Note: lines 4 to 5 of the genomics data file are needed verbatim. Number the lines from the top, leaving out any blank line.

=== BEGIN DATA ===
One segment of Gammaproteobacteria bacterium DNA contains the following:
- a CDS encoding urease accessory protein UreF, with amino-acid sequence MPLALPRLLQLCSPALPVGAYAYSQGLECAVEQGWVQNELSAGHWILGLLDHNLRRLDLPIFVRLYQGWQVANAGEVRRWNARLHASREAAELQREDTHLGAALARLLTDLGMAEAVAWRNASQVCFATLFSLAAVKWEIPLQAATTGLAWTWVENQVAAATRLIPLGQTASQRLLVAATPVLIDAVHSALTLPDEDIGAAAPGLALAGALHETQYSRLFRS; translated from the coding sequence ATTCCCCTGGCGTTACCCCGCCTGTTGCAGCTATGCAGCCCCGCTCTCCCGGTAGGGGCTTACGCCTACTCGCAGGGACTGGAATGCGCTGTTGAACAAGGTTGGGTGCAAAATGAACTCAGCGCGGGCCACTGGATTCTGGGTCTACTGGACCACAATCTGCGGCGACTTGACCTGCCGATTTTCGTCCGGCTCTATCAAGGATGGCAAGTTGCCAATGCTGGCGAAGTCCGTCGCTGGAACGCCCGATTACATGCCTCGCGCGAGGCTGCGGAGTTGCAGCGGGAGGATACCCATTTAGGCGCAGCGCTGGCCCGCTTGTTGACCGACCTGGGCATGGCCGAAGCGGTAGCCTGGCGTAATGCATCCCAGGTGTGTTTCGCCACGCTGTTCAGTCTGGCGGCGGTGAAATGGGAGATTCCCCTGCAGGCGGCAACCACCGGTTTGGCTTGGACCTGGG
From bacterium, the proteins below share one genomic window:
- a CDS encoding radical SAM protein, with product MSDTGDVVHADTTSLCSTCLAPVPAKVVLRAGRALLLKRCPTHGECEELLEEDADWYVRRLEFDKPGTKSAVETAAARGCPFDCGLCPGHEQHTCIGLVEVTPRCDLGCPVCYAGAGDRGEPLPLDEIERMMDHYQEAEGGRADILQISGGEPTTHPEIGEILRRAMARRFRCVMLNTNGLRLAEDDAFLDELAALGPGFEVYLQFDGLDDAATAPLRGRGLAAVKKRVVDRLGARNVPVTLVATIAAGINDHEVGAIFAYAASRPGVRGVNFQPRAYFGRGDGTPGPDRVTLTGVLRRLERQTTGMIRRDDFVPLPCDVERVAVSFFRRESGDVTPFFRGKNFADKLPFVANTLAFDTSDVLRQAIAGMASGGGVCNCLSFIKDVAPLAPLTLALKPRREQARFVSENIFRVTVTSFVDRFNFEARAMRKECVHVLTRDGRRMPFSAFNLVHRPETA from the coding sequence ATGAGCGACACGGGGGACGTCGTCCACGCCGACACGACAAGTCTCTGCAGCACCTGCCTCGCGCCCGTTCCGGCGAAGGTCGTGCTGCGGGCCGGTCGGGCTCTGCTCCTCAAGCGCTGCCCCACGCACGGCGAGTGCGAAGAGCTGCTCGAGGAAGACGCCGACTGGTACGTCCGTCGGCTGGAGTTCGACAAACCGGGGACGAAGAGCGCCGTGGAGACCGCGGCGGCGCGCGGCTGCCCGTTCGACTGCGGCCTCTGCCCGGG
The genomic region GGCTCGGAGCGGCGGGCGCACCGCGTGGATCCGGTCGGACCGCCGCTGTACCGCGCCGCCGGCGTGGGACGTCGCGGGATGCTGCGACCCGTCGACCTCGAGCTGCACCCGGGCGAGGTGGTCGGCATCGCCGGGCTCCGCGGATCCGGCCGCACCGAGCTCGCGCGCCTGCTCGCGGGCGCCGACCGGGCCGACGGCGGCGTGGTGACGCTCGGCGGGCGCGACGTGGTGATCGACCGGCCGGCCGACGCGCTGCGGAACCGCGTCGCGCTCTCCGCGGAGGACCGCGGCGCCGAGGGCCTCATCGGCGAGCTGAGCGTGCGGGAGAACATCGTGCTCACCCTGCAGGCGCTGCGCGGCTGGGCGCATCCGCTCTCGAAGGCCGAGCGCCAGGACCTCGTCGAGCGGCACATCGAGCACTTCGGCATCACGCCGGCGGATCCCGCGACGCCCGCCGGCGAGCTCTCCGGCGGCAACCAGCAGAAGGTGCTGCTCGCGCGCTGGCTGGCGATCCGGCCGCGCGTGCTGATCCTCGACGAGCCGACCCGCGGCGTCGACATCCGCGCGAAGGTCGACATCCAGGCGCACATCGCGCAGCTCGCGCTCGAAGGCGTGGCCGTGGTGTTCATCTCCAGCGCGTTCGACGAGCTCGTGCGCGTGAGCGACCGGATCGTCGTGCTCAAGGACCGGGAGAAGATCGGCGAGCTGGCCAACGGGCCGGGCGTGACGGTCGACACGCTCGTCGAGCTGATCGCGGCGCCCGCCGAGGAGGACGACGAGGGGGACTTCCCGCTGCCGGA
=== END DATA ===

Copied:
- a CDS encoding radical SAM protein, with product MSDTGDVVHADTTSLCSTCLAPVPAKVVLRAGRALLLKRCPTHGECEELLEEDADWYVRRLEFDKPGTKSAVETAAARGCPFDCGLCPGHEQHTCIGLVEVTPRCDLGCPVCYAGAGDRGEPLPLDEIERMMDHYQEAEGGRADILQISGGEPTTHPEIGEILRRAMARRFRCVMLNTNGLRLAEDDAFLDELAALGPGFEVYLQFDGLDDAATAPLRGRGLAAVKKRVVDRLGARNVPVTLVATIAAGINDHEVGAIFAYAASRPGVRGVNFQPRAYFGRGDGTPGPDRVTLTGVLRRLERQTTGMIRRDDFVPLPCDVERVAVSFFRRESGDVTPFFRGKNFADKLPFVANTLAFDTSDVLRQAIAGMASGGGVCNCLSFIKDVAPLAPLTLALKPRREQARFVSENIFRVTVTSFVDRFNFEARAMRKECVHVLTRDGRRMPFSAFNLVHRPETA from the coding sequence ATGAGCGACACGGGGGACGTCGTCCACGCCGACACGACAAGTCTCTGCAGCACCTGCCTCGCGCCCGTTCCGGCGAAGGTCGTGCTGCGGGCCGGTCGGGCTCTGCTCCTCAAGCGCTGCCCCACGCACGGCGAGTGCGAAGAGCTGCTCGAGGAAGACGCCGACTGGTACGTCCGTCGGCTGGAGTTCGACAAACCGGGGACGAAGAGCGCCGTGGAGACCGCGGCGGCGCGCGGCTGCCCGTTCGACTGCGGCCTCTGCCCGGG
The genomic region GGCTCGGAGCGGCGGGCGCACCGCGTGGATCCGGTCGGACCGCCGCTGTACCGCGCCGCCGGCGTGGGACGTCGCGGGATGCTGCGACCCGTCGACCTCGAGCTGCACCCGGGCGAGGTGGTCGGCATCGCCGGGCTCCGCGGATCCGGCCGCACCGAGCTCGCGCGCCTGCTCGCGGGCGCCGACCGGGCCGACGGCGGCGTGGTGACGCTCGGCGGGCGCGACGTGGTGATCGACCGGCCGGCCGACGCGCTGCGGAACCGCGTCGCGCTCTCCGCGGAGGACCGCGGCGCCGAGGGCCTCATCGGCGAGCTGAGCGTGCGGGAGAACATCGTGCTCACCCTGCAGGCGCTGCGCGGCTGGGCGCATCCGCTCTCGAAGGCCGAGCGCCAGGACCTCGTCGAGCGGCACATCGAGCACTTCGGCATCACGCCGGCGGATCCCGCGACGCCCGCCGGCGAGCTCTCCGGCGGCAACCAGCAGAAGGTGCTGCTCGCGCGCTGGCTGGCGATCCGGCCGCGCGTGCTGATCCTCGACGAGCCGACCCGCGGCGTCGACATCCGCGCGAAGGTCGACATCCAGGCGCACATCGCGCAGCTCGCGCTCGAAGGCGTGGCCGTGGTGTTCATCTCCAGCGCGTTCGACGAGCTCGTGCGCGTGAGCGACCGGATCGTCGTGCTCAAGGACCGGGAGAAGATCGGCGAGCTGGCCAACGGGCCGGGCGTGACGGTCGACACGCTCGTCGAGCTGATCGCGGCGCCCGCCGAGGAGGACGACGAGGGGGACTTCCCGCTGCCGGA